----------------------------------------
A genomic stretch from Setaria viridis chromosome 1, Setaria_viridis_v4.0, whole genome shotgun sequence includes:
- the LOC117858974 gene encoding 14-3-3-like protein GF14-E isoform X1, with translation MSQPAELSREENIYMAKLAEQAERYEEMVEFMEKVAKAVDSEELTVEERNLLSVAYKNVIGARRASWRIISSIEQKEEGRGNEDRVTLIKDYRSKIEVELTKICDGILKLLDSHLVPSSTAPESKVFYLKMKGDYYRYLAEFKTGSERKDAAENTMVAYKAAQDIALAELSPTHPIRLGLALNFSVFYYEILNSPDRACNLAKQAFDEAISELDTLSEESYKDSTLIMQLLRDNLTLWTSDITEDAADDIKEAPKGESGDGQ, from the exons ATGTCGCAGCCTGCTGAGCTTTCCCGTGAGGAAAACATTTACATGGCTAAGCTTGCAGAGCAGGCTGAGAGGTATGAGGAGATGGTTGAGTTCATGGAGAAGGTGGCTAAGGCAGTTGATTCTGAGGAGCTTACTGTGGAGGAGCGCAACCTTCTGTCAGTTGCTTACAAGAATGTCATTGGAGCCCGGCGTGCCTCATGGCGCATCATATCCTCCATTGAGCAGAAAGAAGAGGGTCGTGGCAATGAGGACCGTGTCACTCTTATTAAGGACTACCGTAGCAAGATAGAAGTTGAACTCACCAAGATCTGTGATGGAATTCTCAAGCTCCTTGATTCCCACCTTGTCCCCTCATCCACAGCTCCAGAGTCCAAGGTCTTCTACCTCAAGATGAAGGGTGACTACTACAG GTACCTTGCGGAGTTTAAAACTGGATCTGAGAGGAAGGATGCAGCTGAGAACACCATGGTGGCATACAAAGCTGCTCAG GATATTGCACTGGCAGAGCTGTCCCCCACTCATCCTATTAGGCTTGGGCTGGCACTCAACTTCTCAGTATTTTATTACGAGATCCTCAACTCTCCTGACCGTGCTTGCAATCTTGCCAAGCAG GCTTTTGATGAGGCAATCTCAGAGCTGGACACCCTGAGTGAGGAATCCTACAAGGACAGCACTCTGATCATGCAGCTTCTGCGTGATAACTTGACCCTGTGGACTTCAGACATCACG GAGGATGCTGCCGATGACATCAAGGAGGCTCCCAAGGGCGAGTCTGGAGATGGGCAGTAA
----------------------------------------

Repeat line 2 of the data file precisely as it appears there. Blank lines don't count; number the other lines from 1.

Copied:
- the LOC117858974 gene encoding 14-3-3-like protein GF14-E isoform X1, with translation MSQPAELSREENIYMAKLAEQAERYEEMVEFMEKVAKAVDSEELTVEERNLLSVAYKNVIGARRASWRIISSIEQKEEGRGNEDRVTLIKDYRSKIEVELTKICDGILKLLDSHLVPSSTAPESKVFYLKMKGDYYRYLAEFKTGSERKDAAENTMVAYKAAQDIALAELSPTHPIRLGLALNFSVFYYEILNSPDRACNLAKQAFDEAISELDTLSEESYKDSTLIMQLLRDNLTLWTSDITEDAADDIKEAPKGESGDGQ, from the exons ATGTCGCAGCCTGCTGAGCTTTCCCGTGAGGAAAACATTTACATGGCTAAGCTTGCAGAGCAGGCTGAGAGGTATGAGGAGATGGTTGAGTTCATGGAGAAGGTGGCTAAGGCAGTTGATTCTGAGGAGCTTACTGTGGAGGAGCGCAACCTTCTGTCAGTTGCTTACAAGAATGTCATTGGAGCCCGGCGTGCCTCATGGCGCATCATATCCTCCATTGAGCAGAAAGAAGAGGGTCGTGGCAATGAGGACCGTGTCACTCTTATTAAGGACTACCGTAGCAAGATAGAAGTTGAACTCACCAAGATCTGTGATGGAATTCTCAAGCTCCTTGATTCCCACCTTGTCCCCTCATCCACAGCTCCAGAGTCCAAGGTCTTCTACCTCAAGATGAAGGGTGACTACTACAG GTACCTTGCGGAGTTTAAAACTGGATCTGAGAGGAAGGATGCAGCTGAGAACACCATGGTGGCATACAAAGCTGCTCAG GATATTGCACTGGCAGAGCTGTCCCCCACTCATCCTATTAGGCTTGGGCTGGCACTCAACTTCTCAGTATTTTATTACGAGATCCTCAACTCTCCTGACCGTGCTTGCAATCTTGCCAAGCAG GCTTTTGATGAGGCAATCTCAGAGCTGGACACCCTGAGTGAGGAATCCTACAAGGACAGCACTCTGATCATGCAGCTTCTGCGTGATAACTTGACCCTGTGGACTTCAGACATCACG GAGGATGCTGCCGATGACATCAAGGAGGCTCCCAAGGGCGAGTCTGGAGATGGGCAGTAA